Amidst hues of Holi, life takes a new turn

Amidst hues of Holi, life takes  a new turn
It was the evening of Holi. I was taking my golden labrador, Cesar, for a walk and we both collapsed in the garden on the cool grass.We both lie on our back and stare at the sky, its one of the things we have in common. Besides the fact we both hear the stars whisper to us, “It’s a good thing you live on your planet!” I ask Cesar: “Did you hear it?” He thumps his tail and licks my hand — you know dogs, if they agree with you, they agree with you.

In the morning this same public garden was a riot of sound and colour. The children were chasing one another, drowning each other in colour. There were cars taking sharp turns, spins and shouting “happy Holi”. A rangy man on his way to a farmhouse party perhaps looked like he had lost his original colour, won it back and lost it again.

The Zen believers tell us to experience each ordinary moment as if we were seeing something new for the first time. “Know what I mean?” I asked Cesar. He looked perplexed. “Look dude, have you seen a lettuce? Really seen a lettuce?” He chose to look blank, sometimes dogs are so obtuse. “Look at a head of lettuce. What do you see... look with reverence... same with Holi. Cesar, let’s think about it... look at it afresh. Forget the market and the trash and the colour in concentric circles on the pavements. And the dyed in ‘gulab’ shopkeepers, watchmen, businessmen, vendors, teenagers, bankers... this stuff is powerful. This festival could be the theme of our national anthem. Why didn’t we think of it? It certainly drowns out our sense of self image, since we are all dipped in the same colours. Are you paying attention to me Cesar?” I noticed him scratching his back on the cool grass. He is a mutt.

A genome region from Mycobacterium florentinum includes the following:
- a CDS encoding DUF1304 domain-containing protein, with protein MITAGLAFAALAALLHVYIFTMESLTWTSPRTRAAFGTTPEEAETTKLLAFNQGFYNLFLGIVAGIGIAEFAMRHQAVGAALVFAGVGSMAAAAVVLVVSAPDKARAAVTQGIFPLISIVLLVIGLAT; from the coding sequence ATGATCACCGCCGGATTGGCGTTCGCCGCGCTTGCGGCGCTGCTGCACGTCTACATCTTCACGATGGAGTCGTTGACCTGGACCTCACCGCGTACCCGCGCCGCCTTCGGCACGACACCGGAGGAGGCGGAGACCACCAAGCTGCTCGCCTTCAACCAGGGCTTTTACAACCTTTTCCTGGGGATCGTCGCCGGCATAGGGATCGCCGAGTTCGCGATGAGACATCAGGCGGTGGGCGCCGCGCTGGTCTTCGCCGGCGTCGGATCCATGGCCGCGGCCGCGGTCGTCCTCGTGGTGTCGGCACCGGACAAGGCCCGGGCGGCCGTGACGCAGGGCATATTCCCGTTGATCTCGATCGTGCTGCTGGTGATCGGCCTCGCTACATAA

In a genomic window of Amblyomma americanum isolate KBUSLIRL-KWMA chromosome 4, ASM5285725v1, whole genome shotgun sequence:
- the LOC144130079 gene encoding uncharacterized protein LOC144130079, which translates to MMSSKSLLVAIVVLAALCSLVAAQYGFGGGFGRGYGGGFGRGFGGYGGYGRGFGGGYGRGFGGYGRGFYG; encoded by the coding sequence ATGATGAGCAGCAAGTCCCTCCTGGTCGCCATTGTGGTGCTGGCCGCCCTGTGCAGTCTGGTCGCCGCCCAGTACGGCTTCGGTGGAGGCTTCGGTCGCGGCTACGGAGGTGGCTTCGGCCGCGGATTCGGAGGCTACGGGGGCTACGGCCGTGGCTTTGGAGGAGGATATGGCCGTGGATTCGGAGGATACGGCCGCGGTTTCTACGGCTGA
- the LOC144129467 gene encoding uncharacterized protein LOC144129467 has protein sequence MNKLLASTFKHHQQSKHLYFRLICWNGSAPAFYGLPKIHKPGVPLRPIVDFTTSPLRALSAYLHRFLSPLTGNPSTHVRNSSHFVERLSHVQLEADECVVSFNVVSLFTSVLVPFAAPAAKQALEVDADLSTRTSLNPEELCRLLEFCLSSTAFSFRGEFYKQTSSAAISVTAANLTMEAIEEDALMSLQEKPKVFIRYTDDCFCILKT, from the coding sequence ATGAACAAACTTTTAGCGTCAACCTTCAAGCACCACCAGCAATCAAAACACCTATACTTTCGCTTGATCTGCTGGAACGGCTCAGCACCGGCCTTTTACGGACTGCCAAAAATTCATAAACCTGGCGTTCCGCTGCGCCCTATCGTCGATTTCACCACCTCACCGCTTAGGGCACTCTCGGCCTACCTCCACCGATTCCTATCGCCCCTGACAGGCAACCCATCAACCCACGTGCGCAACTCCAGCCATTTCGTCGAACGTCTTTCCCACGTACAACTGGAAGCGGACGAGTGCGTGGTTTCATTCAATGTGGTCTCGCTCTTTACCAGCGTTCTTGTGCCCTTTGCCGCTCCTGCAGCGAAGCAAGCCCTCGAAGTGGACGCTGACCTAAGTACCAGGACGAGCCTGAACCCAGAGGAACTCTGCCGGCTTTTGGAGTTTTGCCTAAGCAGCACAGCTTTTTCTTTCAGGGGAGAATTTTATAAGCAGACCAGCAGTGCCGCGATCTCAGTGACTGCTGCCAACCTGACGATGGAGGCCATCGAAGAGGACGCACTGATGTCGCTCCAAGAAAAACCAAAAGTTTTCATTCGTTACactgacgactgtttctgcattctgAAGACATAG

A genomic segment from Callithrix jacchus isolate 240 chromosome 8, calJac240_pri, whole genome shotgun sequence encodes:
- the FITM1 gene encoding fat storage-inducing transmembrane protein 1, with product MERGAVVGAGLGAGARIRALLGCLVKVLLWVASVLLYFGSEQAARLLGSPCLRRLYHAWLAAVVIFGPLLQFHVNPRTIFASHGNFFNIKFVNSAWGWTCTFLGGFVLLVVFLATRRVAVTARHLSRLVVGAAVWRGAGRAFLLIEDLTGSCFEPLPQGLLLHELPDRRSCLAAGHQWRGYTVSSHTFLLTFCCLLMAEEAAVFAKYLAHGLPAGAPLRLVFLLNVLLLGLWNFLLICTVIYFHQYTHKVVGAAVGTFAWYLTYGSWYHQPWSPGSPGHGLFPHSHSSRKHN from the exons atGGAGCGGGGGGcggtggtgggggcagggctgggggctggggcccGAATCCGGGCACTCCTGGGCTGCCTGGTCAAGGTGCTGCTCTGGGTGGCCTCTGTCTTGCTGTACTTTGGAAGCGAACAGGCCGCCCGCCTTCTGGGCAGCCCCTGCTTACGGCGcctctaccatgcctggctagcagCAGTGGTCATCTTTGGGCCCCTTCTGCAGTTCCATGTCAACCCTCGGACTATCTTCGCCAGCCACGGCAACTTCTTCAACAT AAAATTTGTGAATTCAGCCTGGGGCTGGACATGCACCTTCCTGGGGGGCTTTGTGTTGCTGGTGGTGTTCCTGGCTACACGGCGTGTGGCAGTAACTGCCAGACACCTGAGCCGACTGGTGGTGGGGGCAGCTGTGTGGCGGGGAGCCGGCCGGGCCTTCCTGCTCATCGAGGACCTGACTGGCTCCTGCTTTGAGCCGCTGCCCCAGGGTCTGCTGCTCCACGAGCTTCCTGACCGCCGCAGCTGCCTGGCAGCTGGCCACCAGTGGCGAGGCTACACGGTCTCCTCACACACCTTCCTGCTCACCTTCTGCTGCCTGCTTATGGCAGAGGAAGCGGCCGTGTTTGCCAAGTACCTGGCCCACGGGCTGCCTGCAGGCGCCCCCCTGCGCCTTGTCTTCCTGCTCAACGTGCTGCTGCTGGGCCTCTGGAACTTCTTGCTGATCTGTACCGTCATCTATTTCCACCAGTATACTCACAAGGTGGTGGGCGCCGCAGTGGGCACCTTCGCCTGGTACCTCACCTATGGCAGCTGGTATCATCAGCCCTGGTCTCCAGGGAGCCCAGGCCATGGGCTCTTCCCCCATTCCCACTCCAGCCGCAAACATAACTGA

The fresh fragrance of freedom is in the air and nobody’s paying attention to what we are doing. It’s the kind of dare-to-bare moment. After Holi everyone is so tired: you just linger in the twilight of the day and wink at the stars. The crush of the mad day has fallen away and become so still now. I look at Cesar, “Such ordinary moments now seem infused with so much memory, right boy?” By the way he shakes his head, it’s seems he knows more than me.

Using the earth as our pillow we hear the stars whisper, “Reach up and touch the sky!”

I whisper back the line from William Wordsworth: “I am a traveller betwixt life and death”.

(The writer is a theatre director and novelist)

Post new comment

E-mail ID will not be published
CAPTCHA
This question is for testing whether you are a human visitor and to prevent automated spam submissions.

EDITORIAL OF THE DAY

  • Bureaucrats have enjoyed flying miles at taxpayer expense for too long

    The beleaguered Indian taxpayer will certainly applaud prime minister Narendra Modi’s attempt to deliver on his promise of cutting down fiscal defic

FC NEWSLETTER

Stay informed on our latest news!

INTERVIEWS

GV Nageswara Rao

MD & CEO, IDBI Federal Life

Timothy Moe

Goldman Sachs

Chander Mohan Sethi

CMD, Reckitt Benckiser India

COLUMNIST

Varun Dutt

<b>Riskfactor</b>: CHAIN REACTION

A domino effect is the cumulative effect produced when one ...

Zehra Naqvi

Rememberance and forgetting are crucial

Memories are so vital to our lives that they can ...

Dharmendra Khandal

Sandalwood may get extinct if not protected

When we talk of sandalwood, the most common usage that ...

INTERVIEWS

William D. Green

Chairman & CEO, Accenture